With the advent of technology and a rising upper middle class, India is making its mark known in a rapidly developing world. The IT boom and the increase in consumerism have made India a force to be reckoned with. However, with great progress comes the need to progress responsibly, and here is where India has yet to improve, as do all nations facing the shift from independent action to interdependent action known as globalization.
Globalization serves as a broad umbrella under which all nations work together towards economic unification and common interests. It has been instrumental in reducing the gap between the developed and the developing nations. However, this reduced gap has also caused an unstable increase in consumerism in developing nations that poses threats to sustainability and environmental sanctity. The rise of consumerism – one of the West’s biggest influences on the East – has increased the consumption of plastics, large cars, and chemical products, all of which deplete the natural capital and add pollution to developing nations. What was meant to reduce the inter-country gap in affluence and availability has achieved that; but at the price of increasing the intra-country gap in these aspects. India is an excellent example of this shifting gap.
Environmentalists are in perpetual conflict over the merits of globalization. We prefer to preach sustainable development instead of racing to meet global standards of achievement. In trying to meet this global standard for economic prosperity, India is not capitalizing upon its uniquely-talented workforce, its own resources, and its ancient agricultural practices that had fed the population while doing so sustainably. The current export-oriented newer model of development adopted by India has intensified the exploitation of our natural resources for quick profit, while foregoing the needs of local communities. As a byproduct of globalization, the amount of foreign investment in India has increased drastically (Myers and Kent, 1997), leading to Indian small businesses and local endeavors being overrun by Western businesses. This has enabled the wealthier portion of India’s population to live a version of the American dream – “Indian style” – while India’s poor grows poorer and less enabled. While globalization is inevitable, it must not occur at the expense of the livelihoods of the people who are left behind by economic expansion.
The increase in retail malls in India also emphasizes the global reach of consumerism. Malls are a sign of the new, prosperous India and also serve as a location where India meets the West. In malls, consumers can shop at America brand stores such as Nike and Benetton, and yet experience the Indian atmosphere in the corridors. In 2008, malls raised the country’s economy by 6.9 percent (Emergence of Mall, n.d.a). Additionally, foreign mall operators are not allowed to directly sell their merchandise in Indian malls, but must instead do so through their Indian subsidiaries or franchises (Emergence of Mall, n.d.a.). This ties the Western mall culture closely to Indian markets and creates the sense of America within India – explicitly Indian yet implicitly foreign.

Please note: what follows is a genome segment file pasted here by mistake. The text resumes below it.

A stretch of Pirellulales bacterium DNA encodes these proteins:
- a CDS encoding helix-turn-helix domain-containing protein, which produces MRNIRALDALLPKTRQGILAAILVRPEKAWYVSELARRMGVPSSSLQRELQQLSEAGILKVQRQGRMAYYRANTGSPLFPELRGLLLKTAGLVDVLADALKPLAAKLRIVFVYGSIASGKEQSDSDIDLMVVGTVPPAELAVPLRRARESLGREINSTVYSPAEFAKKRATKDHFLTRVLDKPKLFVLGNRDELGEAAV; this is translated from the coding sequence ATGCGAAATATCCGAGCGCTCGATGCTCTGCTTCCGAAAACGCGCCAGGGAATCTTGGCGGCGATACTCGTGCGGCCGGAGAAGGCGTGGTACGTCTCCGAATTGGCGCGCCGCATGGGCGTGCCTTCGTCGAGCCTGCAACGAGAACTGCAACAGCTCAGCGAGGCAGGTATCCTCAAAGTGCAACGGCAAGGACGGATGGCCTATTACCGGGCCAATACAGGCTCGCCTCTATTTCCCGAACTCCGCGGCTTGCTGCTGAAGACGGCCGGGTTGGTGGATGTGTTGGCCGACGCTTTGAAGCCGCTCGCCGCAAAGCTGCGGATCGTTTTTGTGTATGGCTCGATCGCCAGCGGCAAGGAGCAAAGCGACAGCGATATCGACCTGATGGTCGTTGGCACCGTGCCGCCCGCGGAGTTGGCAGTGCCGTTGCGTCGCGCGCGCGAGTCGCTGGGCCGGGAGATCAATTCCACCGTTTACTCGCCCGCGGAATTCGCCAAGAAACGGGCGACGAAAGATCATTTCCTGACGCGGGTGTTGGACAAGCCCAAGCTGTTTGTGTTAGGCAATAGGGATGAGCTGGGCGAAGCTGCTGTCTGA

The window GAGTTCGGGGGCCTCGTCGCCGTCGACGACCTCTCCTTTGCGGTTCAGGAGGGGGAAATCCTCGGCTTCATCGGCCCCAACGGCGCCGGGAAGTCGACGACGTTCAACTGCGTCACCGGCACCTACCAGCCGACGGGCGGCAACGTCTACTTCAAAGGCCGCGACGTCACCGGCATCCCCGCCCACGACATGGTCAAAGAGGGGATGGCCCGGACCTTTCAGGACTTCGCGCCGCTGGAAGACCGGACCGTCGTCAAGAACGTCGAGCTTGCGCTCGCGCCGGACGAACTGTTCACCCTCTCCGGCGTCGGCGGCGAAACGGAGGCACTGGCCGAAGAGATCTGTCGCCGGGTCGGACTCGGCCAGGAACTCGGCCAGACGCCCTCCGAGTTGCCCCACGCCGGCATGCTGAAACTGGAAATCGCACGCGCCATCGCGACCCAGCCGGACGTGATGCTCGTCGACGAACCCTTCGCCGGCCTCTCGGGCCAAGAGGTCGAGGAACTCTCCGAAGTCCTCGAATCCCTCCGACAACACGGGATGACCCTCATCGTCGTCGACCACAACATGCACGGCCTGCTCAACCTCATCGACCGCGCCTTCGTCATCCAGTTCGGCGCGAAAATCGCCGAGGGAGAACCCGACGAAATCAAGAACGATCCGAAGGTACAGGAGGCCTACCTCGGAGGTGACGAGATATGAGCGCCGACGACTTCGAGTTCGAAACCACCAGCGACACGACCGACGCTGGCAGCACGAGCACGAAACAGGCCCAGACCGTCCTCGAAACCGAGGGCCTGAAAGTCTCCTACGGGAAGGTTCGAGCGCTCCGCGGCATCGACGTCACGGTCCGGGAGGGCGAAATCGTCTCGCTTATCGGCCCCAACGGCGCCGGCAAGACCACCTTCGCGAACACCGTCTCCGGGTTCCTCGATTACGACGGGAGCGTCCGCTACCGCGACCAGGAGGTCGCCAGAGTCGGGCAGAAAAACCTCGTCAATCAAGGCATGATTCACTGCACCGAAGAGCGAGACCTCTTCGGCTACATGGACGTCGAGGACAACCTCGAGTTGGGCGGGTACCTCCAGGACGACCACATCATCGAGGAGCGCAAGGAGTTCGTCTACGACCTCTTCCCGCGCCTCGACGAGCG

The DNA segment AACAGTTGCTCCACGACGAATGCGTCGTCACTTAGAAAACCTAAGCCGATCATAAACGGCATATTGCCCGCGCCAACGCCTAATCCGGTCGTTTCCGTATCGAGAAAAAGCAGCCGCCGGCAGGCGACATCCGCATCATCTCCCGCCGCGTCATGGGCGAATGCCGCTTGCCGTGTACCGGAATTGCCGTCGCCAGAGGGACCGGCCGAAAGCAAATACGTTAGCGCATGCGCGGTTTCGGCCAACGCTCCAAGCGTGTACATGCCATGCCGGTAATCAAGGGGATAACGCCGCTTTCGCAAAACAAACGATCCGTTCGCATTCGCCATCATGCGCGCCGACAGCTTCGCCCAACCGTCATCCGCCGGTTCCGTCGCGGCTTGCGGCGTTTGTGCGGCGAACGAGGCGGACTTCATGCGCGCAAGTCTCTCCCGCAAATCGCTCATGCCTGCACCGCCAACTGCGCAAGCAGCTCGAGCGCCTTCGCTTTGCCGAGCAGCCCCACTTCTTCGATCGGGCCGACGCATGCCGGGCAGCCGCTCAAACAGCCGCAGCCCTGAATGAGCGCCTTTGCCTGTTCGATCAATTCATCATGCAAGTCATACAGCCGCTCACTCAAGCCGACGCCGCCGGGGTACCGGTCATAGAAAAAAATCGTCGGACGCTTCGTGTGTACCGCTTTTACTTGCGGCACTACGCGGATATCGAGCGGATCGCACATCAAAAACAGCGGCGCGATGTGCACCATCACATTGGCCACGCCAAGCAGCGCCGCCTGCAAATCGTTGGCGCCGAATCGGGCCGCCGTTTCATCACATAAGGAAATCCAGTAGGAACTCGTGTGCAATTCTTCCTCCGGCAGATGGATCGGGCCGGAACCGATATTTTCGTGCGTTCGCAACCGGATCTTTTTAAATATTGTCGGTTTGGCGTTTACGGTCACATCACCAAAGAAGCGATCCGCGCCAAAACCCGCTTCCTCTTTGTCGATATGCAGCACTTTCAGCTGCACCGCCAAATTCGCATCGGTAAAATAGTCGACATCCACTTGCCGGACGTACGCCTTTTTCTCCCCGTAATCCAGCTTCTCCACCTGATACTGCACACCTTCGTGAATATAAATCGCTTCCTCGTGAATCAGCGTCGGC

Experiences have strongly shaped my understanding of globalization in the Eastern world, and one example that I think serves a good point is the expansion of the McDonald’s fast-food chain across the globe. When I studied abroad in Mussoorie, a small hill-station in northern India, in 2014, one of the courses I took focused on globalization in the East. On one of our field trips, we visited McDonald’s in Dehradun, the larger town at the foothills of the Himalayas. And in this McDonald’s, perhaps, was the most impressive display of globalization and cultural appropriation possible. There was the menu – a veritable selection of burgers and sides, just like in the United States – but every item was as Indian as possible. There was the McAloo Tikki Burger, the Maharaja Chicken Burger, and the Paneer Tikka Burger. There was no sign of trademark burgers such as the Big Mac or the Cheeseburger. Additionally, given the prominence of vegetarianism in India, the restaurant had two kitchens – one for the vegetarian items and one for the non-vegetarian food. It was – needless to say – a fantastic example of how one can take a global brand and adopt it to fit the unique culture of the nation that appropriates it. And this is where India has excelled. The creativity with which Indian markets place that ‘desi’ twist on foreign goods, knowing the audience they cater to, has helped to spread the global message in India where it still struggles to take hold in other parts of the world.
With each passing decade comes change, but with this change comes responsibility. A responsibility towards the cultures that are threatened by this global homogenization. A responsibility towards the people whose livelihoods depend upon the old ways of living. A responsibility towards the environment, as our human population expands and natural resource exploitation reaches new heights. As we cast aside the old in favor of the new, perhaps we ought to think about why the old existed in the first place – to teach us that sustainability is not the antithesis to progress, and that progress is self-defined. And therefore, globalization is not a crime, but to do so with little regard for the rest of the planet is a crime indeed.